• the company must be advertising their own similar goods or services to those that were initially purchased by the customer;
  • direct marketing can only be carried out through electronic means via email; and
  • the end user must have the option to object to the application of soft opt-in during the initial collection of their contact information and in each subsequent soft opt-in direct marketing message.

An existing customer (and, in certain Member States, a prospect who has entered into a pre-contractual relationship) does not need to provide consent for each direct marketing message but should be given the opportunity to object at the time of the initial collection of their email address and in any later marketing communication (i.e., through the provision of an option to unsubscribe in each marketing email).

At first glance, these rules seem rather straightforward. However, some Member States have more stringent rules and require double opt-in. Double opt-in means that consent needs to be obtained through a two-stage process where two separate actions are required. For example, the end user will first need to sign up to a mailing list when ordering a product by providing their email address. The customer will then receive an automated email asking them to confirm the email address by clicking on a link in that email.

Opt-out mechanisms as an important safeguard

The opt-out mechanism in a marketing context refers to a data subject's right to object to the processing of personal data for direct marketing purposes. Article 21 of the GDPR specifies that where personal data is processed for direct marketing purposes, such right to object shall apply at any time (i.e., the data subject must not demonstrate 'grounds relating to their particular situation').

The opt-out mechanism is also visible in the soft opt-in wording in Article 13(2) of the ePrivacy Directive, as it states that end users must clearly and distinctly be given the opportunity to object, free of charge, and in an easy manner, to the use of their data for direct marketing at both the initial collection of their data and in each message thereafter.

Almost all Member States have so-called 'Robinson lists' or 'do-not-call lists' which register phone numbers and/or email addresses of end users who do not want to be contacted for marketing purposes. However, it should be noted that in the context of direct marketing, the mere fact that a phone number or email address is not registered on these kinds of lists is not sufficient to send a marketing message. In most cases, explicit opt-in will be required, except for cases where a company can rely on soft opt-in.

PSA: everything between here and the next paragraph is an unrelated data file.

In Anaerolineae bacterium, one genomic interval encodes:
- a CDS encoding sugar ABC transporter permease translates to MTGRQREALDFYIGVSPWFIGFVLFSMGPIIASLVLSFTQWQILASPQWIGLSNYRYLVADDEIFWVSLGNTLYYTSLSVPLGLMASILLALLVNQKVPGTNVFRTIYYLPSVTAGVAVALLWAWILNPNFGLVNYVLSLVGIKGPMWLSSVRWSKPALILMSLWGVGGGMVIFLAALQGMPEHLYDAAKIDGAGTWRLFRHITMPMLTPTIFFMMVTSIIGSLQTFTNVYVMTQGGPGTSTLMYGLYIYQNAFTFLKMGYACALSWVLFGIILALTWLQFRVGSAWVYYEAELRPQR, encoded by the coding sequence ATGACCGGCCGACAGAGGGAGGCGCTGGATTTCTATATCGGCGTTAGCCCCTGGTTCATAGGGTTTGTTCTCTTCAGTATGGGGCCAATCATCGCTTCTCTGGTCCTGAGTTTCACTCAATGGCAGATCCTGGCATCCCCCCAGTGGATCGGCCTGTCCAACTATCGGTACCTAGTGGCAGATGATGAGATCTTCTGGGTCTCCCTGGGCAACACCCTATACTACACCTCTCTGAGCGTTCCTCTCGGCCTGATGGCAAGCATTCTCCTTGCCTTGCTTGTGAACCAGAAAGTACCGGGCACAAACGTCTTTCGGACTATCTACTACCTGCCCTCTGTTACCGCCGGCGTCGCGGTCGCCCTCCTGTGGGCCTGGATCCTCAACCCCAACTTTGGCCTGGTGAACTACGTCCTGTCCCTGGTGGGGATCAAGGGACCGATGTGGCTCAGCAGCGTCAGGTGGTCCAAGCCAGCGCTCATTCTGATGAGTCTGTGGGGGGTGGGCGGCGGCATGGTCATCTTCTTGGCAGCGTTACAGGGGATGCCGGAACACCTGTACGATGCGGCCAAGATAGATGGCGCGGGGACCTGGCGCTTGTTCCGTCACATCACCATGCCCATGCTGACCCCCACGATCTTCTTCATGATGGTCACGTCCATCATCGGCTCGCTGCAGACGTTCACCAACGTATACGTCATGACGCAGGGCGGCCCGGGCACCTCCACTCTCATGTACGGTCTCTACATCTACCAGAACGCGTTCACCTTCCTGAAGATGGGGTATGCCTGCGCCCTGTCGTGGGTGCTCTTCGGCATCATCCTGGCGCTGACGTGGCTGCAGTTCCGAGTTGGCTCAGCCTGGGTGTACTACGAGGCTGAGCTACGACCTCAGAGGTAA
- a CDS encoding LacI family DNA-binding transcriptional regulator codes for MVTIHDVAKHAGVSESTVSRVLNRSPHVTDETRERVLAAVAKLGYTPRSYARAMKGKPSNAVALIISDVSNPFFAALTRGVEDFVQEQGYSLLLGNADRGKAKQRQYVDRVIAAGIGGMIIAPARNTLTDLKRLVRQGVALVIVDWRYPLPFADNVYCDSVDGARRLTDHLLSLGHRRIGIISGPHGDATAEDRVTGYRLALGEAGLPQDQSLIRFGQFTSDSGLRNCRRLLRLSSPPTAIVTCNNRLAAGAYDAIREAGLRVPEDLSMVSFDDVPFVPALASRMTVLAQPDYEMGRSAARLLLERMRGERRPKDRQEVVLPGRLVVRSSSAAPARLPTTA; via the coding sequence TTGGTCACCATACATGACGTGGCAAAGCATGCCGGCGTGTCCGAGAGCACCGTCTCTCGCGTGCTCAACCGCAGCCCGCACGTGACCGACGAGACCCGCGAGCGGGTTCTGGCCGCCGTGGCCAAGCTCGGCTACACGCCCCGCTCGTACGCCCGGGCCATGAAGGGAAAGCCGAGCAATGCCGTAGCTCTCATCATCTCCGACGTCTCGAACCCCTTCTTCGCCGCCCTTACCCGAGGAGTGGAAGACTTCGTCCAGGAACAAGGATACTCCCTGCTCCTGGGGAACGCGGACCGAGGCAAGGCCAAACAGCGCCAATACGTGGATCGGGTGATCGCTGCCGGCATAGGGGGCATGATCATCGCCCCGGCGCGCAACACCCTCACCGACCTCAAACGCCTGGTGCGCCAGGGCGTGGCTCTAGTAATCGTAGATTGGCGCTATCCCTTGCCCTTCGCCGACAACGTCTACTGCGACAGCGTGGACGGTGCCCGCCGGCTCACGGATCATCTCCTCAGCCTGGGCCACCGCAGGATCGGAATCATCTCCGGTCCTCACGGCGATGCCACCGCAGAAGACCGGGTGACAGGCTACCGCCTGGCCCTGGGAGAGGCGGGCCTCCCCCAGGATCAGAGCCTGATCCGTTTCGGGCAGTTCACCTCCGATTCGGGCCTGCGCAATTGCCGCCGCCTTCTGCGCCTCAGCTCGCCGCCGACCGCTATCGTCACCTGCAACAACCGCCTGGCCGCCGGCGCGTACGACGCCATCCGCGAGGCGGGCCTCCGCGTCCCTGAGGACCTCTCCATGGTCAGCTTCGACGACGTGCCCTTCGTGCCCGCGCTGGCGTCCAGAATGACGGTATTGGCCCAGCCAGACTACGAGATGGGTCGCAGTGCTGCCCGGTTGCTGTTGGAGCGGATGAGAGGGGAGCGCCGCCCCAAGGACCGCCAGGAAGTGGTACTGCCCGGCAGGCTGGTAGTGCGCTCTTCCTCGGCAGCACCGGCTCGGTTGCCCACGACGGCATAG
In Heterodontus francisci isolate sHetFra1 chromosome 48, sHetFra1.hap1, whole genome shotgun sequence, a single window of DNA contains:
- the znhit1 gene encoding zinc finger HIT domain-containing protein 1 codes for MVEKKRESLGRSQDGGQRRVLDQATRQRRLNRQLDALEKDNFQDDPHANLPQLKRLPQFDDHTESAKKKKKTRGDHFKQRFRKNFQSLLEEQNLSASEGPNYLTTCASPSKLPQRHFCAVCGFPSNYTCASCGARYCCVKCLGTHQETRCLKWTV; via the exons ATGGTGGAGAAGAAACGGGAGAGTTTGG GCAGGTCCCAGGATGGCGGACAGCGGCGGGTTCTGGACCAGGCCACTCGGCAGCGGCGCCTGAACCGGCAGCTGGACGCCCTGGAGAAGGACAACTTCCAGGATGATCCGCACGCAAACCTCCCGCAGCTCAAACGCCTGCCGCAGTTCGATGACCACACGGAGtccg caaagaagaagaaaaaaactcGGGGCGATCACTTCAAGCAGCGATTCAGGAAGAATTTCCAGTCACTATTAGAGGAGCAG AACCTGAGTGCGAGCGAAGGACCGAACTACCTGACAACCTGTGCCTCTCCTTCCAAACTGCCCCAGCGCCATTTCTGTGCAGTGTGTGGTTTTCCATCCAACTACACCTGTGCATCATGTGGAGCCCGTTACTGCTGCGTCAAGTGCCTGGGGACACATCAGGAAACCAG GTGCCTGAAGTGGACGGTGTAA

Comparative analysis of the different frameworks in the EU

Research of the legal regimes in the different Member States revealed that none have a strict legal requirement for double opt-in. However, the mechanism is strongly encouraged as a best practice by certain data protection authorities through non-binding guidelines or decisions.

Germany was one of the first countries as the German data protection authority strongly recommended the use of double opt-in in their guidelines on direct marketing. The German authority based this reasoning on a landmark decision issued by the German Federal Court of Justice in 2011, which authenticated the double opt-in mechanism as a means to provide evidence of the obtention of consent. Since then, several German courts have ruled that double opt-in mechanisms are to be used to ensure that the provided consent belongs to the person of the specific email address.

The Austrian data protection authority has also already used similar reasoning in a case concerning direct marketing, where it recommended the use of double opt-in as a security measure on the basis of Article 32 of the GDPR to avoid sending marketing communications to the wrong recipient.

The Greek data protection authority also published guidelines on direct marketing in which it strongly recommends the use of a double opt-in procedure to obtain the valid consent of an end user.

The overall majority of the Member States, however, only require single opt-in for direct marketing. Most Member States also require a 'real sale transaction' in order to rely on soft opt-in for existing customers. There are only a few Member States where the national law allows reliance on soft opt-in in cases where there were only pre-contractual relations with a potential customer - this is the case in Austria, Croatia, and Greece.

There are a handful of Member States where the soft opt-in mechanism has not been implemented into national law. For example, in Hungary, there is no mention of soft opt-in in the Hungarian Advertising Act. However, they do have a variant on soft opt-in where companies can use the contact information of customers that was previously collected through a sale with that customer but only to send an email to ask whether the customer would like to receive direct marketing communications. In Poland, there is also no soft opt-in possibility provided in the Polish Telecommunications Law.


The concept of consent for direct marketing remains pivotal. While the GDPR mandates explicit, freely given consent for data processing, including direct marketing, the ePrivacy Directive introduces nuances such as soft opt-in. This mechanism permits marketing to existing customers under certain conditions, offering flexibility while maintaining individual rights through opt-out provisions.

Moreover, the debate over opt-in mechanisms reflects divergent national approaches across EU Member States. While some, like Germany and Austria, advocate for stringent double opt-in procedures to bolster consent validity and security, most countries adhere to single opt-in requirements. Variations exist even within Member States, with differing interpretations of soft opt-in provisions and requirements for prior transactions.

The absence of a uniform approach underscores the complexity of harmonizing direct marketing regulations across the EU. Nonetheless, overarching principles such as consent, transparency, and individual rights remain central.

Jolien Clemens Attorney-at-Law
[email protected]
Timelex, Hasselt